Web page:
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Beyond the MMORPG - Neverwinter Nights: What's in it for MMOs?

This week in Beyond the MMORPG, Dan Fortier steps out of his usual mud-slinging role to talk about Neverwinter Nights and elements from that game that could be of use in the modern MMO.

Neverwinter Nights: What's in it for MMOs?

This week for Beyond the MMORPG I figured I’d bring out the heavy artillery. The original Neverwinter Nights stands alone as one of the best RPG games ever made. Its reputation is further enhanced by its incredibility simple, yet powerful, toolset that allows players to create their own adventures and persistent worlds. The scripting used to create events and special effects in the game was fairly easy to get the hang of even before the player made script-makers were developed. Coupled with Bioware’s strong support of the community, this ease of use made it one of the most modded RPGs of all time. Even today there are dozens of persistent worlds hosting as many as sixty players at time (which is more than I can say for Dark and Light).


There are tons of great comparisons between NWN and MMOs: One of the most obvious is the faction system. This tool can be used in conjunction with customized scripts to make NPCs react properly to a player’s actions. If you run around murdering peasants it won’t be long before the town guards become hostile to you and inversely the ’bad guys’ might stop trying to put a sword in your gut. With clever use of scripting, you can create an entire web of interrelated factions that the player can gain or lose favor with by their deeds that can determine who they can accept quests from and where they can travel in safety without being chased by a lynch mob. Most MMOs have similar systems that work in more obvious ways, usually involving a player grinding reputation in order to get access to special quests or items.

Another great feature that this game shares with MMOs is a robust crafting system. The basic game featured a rather simple system involving base items that could be combined together to create more complex or finished items. Later expansions brought more scripts that could be used to create a really robust and deep crafting system given enough time. With proper use of scripting, players could design any item in the game with the proper skill, items and tools. The ability to customize armor and the use of dyes to make your clothing look somewhat unique was probably one of the best uses of this feature. Even the most basic use of crafting in NWN meets or exceeds that found in most modern MMOs, unless you count the number of mobs you must kill to get the drops you need.

NWN is based on the Dungeons and Dragons 3.0 rules. I’m not a fan of the later versions of D&D, but I must say they do work with a computer RPG system quite well. As we all know, D&D is the basis for virtually all of the RPGs that followed it, so the class system is obviously very close to what most MMOs offer. A small exception to this rule would be the ability for characters to multi-class by taking levels in up to three different character classes. Much different than a typical ‘respec’, a player can gain a wide variety of abilities at the cost of specializing in a particular area. In a way, this can lead to some fairly lethal/unbalanced combinations like the Pet Spewing Backstabber: (Rogue-Shadowdancer-Conjurer) or the Damage Dealing Polymorphing Deathdealer: (Barbarian-Druid-Shifter). Even though they share a class system, NWN has a huge variety of playable builds which would make for a developer’s nightmare to try and balance.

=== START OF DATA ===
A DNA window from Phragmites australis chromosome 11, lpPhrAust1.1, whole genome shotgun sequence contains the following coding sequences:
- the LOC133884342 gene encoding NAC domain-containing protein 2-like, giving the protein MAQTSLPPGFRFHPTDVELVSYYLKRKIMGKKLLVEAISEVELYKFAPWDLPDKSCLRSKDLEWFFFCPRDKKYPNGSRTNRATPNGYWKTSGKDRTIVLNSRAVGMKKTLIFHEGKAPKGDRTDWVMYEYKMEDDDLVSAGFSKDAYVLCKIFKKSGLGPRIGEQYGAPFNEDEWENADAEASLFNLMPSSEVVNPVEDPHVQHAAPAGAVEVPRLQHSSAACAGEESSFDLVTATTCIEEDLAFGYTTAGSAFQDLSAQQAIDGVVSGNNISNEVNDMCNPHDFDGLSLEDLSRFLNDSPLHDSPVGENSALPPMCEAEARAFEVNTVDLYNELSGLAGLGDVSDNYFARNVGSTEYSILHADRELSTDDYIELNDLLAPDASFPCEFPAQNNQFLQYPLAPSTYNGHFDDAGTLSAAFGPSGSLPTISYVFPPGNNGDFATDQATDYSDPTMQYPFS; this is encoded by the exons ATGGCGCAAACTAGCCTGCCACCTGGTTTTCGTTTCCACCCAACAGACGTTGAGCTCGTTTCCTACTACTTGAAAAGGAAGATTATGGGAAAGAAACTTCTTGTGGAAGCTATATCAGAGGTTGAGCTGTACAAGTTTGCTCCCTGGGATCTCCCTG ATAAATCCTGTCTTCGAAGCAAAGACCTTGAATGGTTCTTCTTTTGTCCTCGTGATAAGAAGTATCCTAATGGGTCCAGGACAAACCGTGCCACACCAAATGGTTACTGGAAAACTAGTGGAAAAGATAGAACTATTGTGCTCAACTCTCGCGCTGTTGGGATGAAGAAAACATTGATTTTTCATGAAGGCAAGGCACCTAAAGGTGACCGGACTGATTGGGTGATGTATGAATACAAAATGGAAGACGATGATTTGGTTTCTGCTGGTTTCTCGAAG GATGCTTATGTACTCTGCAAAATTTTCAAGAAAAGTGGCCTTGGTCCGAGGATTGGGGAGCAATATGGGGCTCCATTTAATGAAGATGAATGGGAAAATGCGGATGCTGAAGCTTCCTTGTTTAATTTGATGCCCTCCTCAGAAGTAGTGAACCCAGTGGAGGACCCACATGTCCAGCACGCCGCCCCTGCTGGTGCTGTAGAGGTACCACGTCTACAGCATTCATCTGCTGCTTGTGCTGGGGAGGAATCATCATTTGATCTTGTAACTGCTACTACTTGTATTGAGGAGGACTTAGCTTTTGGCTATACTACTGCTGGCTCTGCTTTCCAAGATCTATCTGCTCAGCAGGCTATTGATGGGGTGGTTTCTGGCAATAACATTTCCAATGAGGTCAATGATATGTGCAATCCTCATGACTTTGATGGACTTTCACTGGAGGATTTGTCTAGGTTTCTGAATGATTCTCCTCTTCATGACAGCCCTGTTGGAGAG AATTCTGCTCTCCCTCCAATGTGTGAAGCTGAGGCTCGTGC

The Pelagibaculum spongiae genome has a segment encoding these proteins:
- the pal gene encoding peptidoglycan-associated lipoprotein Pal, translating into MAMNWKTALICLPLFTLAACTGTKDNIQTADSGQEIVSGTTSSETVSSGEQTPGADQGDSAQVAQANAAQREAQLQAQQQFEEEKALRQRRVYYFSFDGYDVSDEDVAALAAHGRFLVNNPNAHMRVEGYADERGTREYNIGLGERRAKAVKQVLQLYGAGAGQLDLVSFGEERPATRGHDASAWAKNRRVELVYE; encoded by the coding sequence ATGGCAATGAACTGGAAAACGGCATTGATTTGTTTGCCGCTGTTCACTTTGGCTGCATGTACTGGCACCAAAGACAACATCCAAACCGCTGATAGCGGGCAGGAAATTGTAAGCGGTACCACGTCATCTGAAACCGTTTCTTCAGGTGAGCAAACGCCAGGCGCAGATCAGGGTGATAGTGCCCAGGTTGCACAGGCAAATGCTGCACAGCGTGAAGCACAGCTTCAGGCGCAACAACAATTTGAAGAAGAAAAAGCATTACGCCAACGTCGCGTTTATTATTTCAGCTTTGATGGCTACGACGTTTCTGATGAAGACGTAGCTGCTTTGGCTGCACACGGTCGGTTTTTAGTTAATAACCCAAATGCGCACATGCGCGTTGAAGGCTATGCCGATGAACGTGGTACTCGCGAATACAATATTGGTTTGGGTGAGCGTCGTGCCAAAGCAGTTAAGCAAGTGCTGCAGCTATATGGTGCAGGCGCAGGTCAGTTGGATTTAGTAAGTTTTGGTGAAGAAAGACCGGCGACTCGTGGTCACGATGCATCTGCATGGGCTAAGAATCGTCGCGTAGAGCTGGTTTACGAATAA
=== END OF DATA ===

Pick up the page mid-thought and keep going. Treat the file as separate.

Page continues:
On the subject of balance, there is another area of NWN that goes a step beyond a typical MMO: Magic. Despite briefly flirting with a Spell Point aberration in the later incarnations of 2nd Edition, D&D has exclusively used the ‘Spells per day’ magic system. Most players would baulk at the idea of being limited to casting so many spells before *gasp* resting. Most gamers see Wizards and Priests as endless spell slingers whose only weak spot is being forced into melee. Spells in most MMOs are also (generally) just endless improved versions of the same half-dozen abilities, but even the computer version of D&D managed to create a nice collection of useable spells without being forced into the normal categories of buff, debuff, mez, stun, CC, etc. Imagine if they were able to use the full gamut of PnP spells!

The real point of this wasn’t NWN > MMOs. Obviously, online games have to make allowances for things that even a great multiplayer game like Neverwinter Nights doesn’t have to worry about. That being said, I would love to see some of the freeform elements that make NWN a great game find their way into some unnamed future MMO title made by Bioware, for example. Even though they share a lot of the same elements, it’s easy to see how a simple change in paradigm can have interesting results. We now return you to your regularly scheduled nonsense. Stay tuned to see what genre spanning title we pick for next weeks look Beyond the MMORPG.

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